We should beware of panaceas, policies that promise a universal solution to our energy and environmental problems. Europe’s shift to diesel cars was hoped to reduce carbon dioxide emissions, reduce exposure to oil price shocks and aid technologically sophisticated car makers, particularly the Germans and French. But the revelation that VW cheated on pollution tests throws all of that into doubt.
Diesel cars can get up to 30 per cent better mileage than petrol. But due to diesel’s higher emissions of other pollutants – particularly nitrogen oxides which contribute to smog and acid rain, and fine particulates that cause lung damage – this strategy could only work if manufacturers could make clean diesel engines.
The European Union set laxer pollution standards on diesel than petrol engines. As diesel fuel and diesel engines are more expensive, European countries had to tax petrol more heavily to encourage motorists to switch.
The incentives achieved the aim of attracting drivers: diesel vehicles made up 53 per cent of new car sales in Europe last year. India is the only other large market to have such reliance on diesel, while the United States, Japan and China have only small numbers of diesel passenger cars. Recent models, though, seemed to be able to pass not only European tests, but also stringent US smog regulations.
That was until independent US researchers found the VW Jetta emitted 15 to 35 times as much nitrogen oxides in real world driving as in tests, and the Passat five to 20 times as much. After investigations, VW admitted that the software in its cars was designed to detect when vehicles were being tested in laboratory conditions, and switch off pollution controls.
The Obama administration showed with BP’s Macondo blowout its keenness to levy huge fines on foreign companies – which could total US$18 billion for VW in the US, not to mention any EU penalties. The fact that no other car maker detected or complained about VW’s subterfuge must raise questions as to whether some were using similar tactics.
What is still not clear is how much performance, fuel economy and engine life will be lost by turning VW’s pollution controls on during normal driving. European cities are increasingly complaining about diesel pollution. Bigger and higher-end diesel cars may well survive, while the preference for smaller vehicles switches back to petrol.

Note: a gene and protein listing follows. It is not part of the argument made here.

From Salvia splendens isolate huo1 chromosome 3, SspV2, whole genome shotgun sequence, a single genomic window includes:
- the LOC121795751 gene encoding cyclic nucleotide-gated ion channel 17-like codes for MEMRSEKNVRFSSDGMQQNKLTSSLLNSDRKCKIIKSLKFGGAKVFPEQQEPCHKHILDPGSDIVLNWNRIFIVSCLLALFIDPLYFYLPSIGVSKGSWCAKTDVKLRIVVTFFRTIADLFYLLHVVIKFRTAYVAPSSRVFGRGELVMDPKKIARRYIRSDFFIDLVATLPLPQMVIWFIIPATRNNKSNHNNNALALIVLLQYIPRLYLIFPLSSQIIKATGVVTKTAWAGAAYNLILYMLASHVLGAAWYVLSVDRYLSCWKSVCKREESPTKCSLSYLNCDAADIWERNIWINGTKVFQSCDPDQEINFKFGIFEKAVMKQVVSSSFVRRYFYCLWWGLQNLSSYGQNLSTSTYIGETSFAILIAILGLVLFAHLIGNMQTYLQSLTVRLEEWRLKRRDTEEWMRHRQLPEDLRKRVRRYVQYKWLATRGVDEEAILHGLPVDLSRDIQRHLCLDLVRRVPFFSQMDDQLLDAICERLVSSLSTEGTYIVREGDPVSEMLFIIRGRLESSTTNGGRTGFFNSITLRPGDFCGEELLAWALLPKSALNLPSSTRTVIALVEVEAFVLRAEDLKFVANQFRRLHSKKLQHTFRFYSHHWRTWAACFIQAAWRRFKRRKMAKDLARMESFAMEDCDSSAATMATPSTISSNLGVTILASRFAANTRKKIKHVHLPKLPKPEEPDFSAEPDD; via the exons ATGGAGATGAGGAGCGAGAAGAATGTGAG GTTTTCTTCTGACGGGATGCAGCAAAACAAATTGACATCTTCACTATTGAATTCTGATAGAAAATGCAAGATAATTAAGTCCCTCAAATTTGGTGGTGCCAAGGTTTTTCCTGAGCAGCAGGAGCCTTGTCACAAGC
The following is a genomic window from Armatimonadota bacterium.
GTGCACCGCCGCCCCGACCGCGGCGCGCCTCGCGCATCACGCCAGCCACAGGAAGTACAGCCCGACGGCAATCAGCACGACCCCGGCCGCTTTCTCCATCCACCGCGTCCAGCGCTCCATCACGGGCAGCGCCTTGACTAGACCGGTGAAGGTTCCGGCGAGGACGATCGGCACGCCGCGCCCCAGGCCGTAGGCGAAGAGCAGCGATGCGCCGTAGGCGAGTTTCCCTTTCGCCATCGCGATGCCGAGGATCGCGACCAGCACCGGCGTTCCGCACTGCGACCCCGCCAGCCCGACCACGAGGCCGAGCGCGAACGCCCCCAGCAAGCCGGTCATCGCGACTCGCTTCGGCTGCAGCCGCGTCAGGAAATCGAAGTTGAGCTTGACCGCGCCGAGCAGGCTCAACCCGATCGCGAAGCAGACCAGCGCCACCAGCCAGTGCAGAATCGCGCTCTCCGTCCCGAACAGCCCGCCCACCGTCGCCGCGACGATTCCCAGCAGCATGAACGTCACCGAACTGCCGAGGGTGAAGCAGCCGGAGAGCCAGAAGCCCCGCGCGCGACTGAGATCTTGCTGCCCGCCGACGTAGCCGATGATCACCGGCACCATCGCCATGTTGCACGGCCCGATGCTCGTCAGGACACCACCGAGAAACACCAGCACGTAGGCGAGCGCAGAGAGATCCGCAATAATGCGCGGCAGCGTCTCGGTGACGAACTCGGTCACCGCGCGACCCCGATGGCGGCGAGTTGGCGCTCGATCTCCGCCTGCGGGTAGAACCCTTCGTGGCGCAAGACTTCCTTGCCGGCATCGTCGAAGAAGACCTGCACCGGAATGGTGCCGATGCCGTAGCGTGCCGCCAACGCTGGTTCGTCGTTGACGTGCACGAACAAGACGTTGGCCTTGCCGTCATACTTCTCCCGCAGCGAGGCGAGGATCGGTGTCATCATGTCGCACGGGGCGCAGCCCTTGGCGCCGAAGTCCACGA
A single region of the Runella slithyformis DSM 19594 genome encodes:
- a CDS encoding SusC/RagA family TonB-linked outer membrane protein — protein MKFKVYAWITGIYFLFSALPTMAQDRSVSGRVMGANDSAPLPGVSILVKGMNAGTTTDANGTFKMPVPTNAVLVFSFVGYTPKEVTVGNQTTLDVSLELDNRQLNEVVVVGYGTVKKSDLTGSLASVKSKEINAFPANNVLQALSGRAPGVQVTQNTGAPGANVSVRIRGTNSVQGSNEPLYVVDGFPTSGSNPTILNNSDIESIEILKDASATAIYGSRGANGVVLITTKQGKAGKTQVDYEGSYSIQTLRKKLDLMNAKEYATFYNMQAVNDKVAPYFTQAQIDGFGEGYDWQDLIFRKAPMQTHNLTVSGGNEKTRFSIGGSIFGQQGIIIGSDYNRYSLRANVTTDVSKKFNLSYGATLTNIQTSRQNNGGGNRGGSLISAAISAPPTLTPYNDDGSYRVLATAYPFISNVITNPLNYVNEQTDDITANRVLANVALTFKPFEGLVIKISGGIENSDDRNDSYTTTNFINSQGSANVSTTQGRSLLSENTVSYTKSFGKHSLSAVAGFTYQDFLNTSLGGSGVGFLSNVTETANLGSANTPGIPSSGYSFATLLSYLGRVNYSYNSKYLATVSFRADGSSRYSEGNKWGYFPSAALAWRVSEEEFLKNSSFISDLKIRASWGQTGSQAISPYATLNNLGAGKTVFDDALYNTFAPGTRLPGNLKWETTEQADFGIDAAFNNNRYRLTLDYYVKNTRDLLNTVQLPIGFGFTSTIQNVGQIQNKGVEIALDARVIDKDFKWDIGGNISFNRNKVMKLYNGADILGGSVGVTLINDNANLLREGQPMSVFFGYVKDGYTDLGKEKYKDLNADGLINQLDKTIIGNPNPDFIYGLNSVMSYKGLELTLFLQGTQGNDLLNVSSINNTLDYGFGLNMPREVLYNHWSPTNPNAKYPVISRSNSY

Even if they themselves have done nothing wrong, other car companies may suffer from a shift away from diesel vehicles. VW is not the most exposed – 56 per cent of its 2013 European sales were diesels, compared to 81 per cent for BMW and 87 per cent for Volvo.
A switch away from diesel will hurt not only certain car makers but refiners who have invested massively in new facilities compliant with European standards. Saudi Aramco’s two new 400,000 barrel per day refineries are geared towards diesel, while Adnoc’s recent expansion of the Ruwais refinery means that diesel represents about a third of its output.
Designers are trying simultaneously to make an engine that is cheap, efficient, reliable, clean and high-performing. There is no panacea to achieve all these goals, only a steady improvement that also responds to consumer preferences and government direction. If car makers struggle to sell clean diesels, the European, US and Chinese markets will turn instead to highly efficient petrol engines with direct fuel injection; to natural gas-fuelled vehicles, already popular in China; hybrids; and electric cars, which already make up 23 per cent of all new sales in Norway. Self-driving vehicles offer further fuel-saving possibilities.
It is the turn to non-petroleum-fuelled vehicles that should most concern oil exporters. Truly competitive electric cars would satisfy environmentalists, drivers and energy security hawks alike. Oil’s loss of its transport monopoly is on the way, and the VW scandal will only accelerate it.
Robin Mills is the head of consulting at Manaar Energy, and author of The Myth of the Oil Crisis.
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